Paradigms-Methods-Approaches 2021 Abstracts

Area 1 - Paradigms-Methods-Approaches

Full Papers
Paper Nr: 1

A Random Walker Can Optimize the Exploration without the Large Capacity Memory


Tomoko Sakiyama

Abstract: A random walker explores an unknown field and sometimes changes its movement property using new spatial information obtained by it during its exploration. An important matter is the relation between the movement property of a random walker and the use for acquired information. I recently developed a random walk model in which a walker coordinated its directional rule based on its experiences and found that this model presented an optimal random walk, which demonstrated a so-called Lévy walk with μ = 2.00. Here, I investigate the foraging efficiency for that model and verify whether a large memory capacity is required or not in order to maintain the foraging efficiency. My findings reveal that the proposed model can apply to biological processes where a random walker does not have a high memory capacity.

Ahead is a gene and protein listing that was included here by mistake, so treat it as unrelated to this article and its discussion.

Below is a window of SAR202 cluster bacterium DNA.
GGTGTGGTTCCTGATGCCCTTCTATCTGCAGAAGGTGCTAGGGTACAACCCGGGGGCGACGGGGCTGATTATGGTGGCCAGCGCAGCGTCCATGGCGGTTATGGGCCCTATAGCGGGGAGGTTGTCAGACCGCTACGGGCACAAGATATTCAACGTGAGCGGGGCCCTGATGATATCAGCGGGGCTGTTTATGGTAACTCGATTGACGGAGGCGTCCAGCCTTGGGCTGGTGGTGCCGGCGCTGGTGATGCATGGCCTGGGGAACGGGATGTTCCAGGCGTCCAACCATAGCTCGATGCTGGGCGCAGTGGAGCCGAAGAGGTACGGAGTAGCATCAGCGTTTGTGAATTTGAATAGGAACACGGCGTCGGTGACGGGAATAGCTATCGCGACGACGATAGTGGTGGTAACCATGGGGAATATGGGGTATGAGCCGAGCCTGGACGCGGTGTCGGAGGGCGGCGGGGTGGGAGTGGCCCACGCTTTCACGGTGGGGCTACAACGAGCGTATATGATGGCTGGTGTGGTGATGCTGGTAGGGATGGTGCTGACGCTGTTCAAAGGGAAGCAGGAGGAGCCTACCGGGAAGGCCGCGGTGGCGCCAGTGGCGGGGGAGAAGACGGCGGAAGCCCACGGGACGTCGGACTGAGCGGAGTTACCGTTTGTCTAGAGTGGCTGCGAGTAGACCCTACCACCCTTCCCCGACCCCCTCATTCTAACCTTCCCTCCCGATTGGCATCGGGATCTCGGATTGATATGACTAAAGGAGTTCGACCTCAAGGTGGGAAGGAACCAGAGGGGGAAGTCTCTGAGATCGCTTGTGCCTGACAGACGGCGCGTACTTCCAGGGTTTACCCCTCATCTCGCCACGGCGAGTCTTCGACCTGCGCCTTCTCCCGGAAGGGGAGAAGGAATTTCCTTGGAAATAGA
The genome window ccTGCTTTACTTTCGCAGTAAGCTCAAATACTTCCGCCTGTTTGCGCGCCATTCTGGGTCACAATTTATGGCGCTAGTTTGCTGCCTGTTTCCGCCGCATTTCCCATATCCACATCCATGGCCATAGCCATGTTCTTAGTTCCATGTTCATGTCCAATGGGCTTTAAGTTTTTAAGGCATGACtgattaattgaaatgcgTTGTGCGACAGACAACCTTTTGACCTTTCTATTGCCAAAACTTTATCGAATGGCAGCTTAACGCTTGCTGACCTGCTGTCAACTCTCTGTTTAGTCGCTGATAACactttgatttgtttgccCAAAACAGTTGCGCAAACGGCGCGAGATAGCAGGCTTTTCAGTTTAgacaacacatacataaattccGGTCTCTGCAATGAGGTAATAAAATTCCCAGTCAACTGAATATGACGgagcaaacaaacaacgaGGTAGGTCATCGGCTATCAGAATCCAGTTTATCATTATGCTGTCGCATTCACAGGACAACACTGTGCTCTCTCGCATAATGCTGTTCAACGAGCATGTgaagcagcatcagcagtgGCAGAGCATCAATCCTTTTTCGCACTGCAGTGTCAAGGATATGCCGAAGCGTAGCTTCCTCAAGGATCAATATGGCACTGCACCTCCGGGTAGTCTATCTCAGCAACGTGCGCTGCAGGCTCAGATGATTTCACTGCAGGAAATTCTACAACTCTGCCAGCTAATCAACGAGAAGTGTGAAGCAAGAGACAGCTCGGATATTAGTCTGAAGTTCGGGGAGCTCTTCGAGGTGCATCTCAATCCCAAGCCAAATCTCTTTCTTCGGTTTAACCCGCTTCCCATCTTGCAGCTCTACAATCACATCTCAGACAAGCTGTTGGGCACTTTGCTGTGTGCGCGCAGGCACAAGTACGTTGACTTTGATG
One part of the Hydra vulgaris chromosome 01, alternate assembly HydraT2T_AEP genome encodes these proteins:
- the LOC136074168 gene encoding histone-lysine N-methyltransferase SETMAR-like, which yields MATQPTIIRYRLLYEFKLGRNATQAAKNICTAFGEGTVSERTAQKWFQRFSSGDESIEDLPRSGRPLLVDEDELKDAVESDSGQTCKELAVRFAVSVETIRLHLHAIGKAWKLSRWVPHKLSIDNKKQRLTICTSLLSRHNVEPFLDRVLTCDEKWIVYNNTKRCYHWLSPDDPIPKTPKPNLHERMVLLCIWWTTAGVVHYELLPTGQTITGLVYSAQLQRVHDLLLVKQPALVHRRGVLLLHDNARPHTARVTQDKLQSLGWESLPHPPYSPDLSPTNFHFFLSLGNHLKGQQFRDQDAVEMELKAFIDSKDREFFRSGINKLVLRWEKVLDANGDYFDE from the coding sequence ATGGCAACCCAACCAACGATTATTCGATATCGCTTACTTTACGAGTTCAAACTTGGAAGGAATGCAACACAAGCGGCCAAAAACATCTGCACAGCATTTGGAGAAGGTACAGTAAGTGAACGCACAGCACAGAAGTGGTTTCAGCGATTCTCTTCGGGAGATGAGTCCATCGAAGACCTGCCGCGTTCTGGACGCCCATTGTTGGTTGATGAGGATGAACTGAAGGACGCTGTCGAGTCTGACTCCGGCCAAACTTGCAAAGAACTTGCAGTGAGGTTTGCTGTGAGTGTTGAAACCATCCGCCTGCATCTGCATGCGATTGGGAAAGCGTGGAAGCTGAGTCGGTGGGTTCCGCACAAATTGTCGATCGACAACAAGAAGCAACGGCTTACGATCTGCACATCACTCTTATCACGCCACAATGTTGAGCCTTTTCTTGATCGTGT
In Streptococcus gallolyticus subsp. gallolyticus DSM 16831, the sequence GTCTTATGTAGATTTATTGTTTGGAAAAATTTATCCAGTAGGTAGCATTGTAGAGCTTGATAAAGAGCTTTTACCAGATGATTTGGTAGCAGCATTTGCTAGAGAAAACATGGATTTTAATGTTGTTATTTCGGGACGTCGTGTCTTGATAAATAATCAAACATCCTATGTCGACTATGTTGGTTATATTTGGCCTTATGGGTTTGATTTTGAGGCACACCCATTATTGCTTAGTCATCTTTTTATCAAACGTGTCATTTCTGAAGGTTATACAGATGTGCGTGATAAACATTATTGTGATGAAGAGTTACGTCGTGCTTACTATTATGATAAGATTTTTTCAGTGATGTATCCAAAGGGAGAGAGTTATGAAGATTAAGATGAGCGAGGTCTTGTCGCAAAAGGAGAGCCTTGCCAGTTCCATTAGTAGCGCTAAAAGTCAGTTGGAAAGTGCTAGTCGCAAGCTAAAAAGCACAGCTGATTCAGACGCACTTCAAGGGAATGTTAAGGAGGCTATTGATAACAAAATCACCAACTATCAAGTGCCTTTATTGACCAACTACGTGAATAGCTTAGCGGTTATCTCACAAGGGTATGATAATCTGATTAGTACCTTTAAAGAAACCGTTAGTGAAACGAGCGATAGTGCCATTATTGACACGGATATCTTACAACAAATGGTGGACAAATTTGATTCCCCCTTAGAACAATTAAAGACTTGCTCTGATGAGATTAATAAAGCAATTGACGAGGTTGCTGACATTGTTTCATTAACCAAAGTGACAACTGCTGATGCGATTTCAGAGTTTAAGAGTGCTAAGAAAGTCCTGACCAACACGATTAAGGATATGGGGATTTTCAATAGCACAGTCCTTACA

Paper Nr: 2

Logical Duality in Reactions of Amoeba Proteus


Andrew Schumann, Krzysztof Bielas and Jerzy Król

Abstract: We consider some emergent properties in the motility of Amoeba Proteus in its reactions on attractants and repellents. In these reactions, we cannot define a logical composition Ψ(x1,...,xn) as an n-place logical function Ψ over x1,...,xn, where each xi is an atomic proposition or its negation. Each xi should occur only without negation. Nevertheless, we face there a self-organised process with different reaction under stress or safety conditions.

Paper Nr: 3

Categorical Approach to Swarm Computations


Jerzy Król, Andrew Schumann and Krzysztof Bielas

Abstract: We propose the model approaching the problems of organisation, computing and emergent behavior of certain swarms from category theory point of view. In this model the Yoneda embedding to the category of presheaves spanned over the basic category of partial recursive functions, is activated by external stimuli and the resulting excited domains carry collective self-organising processes. We find that the intuitionistic logic of the presheaf topos becomes a primary logic for a way how swarms act and how they should be described algorithmically.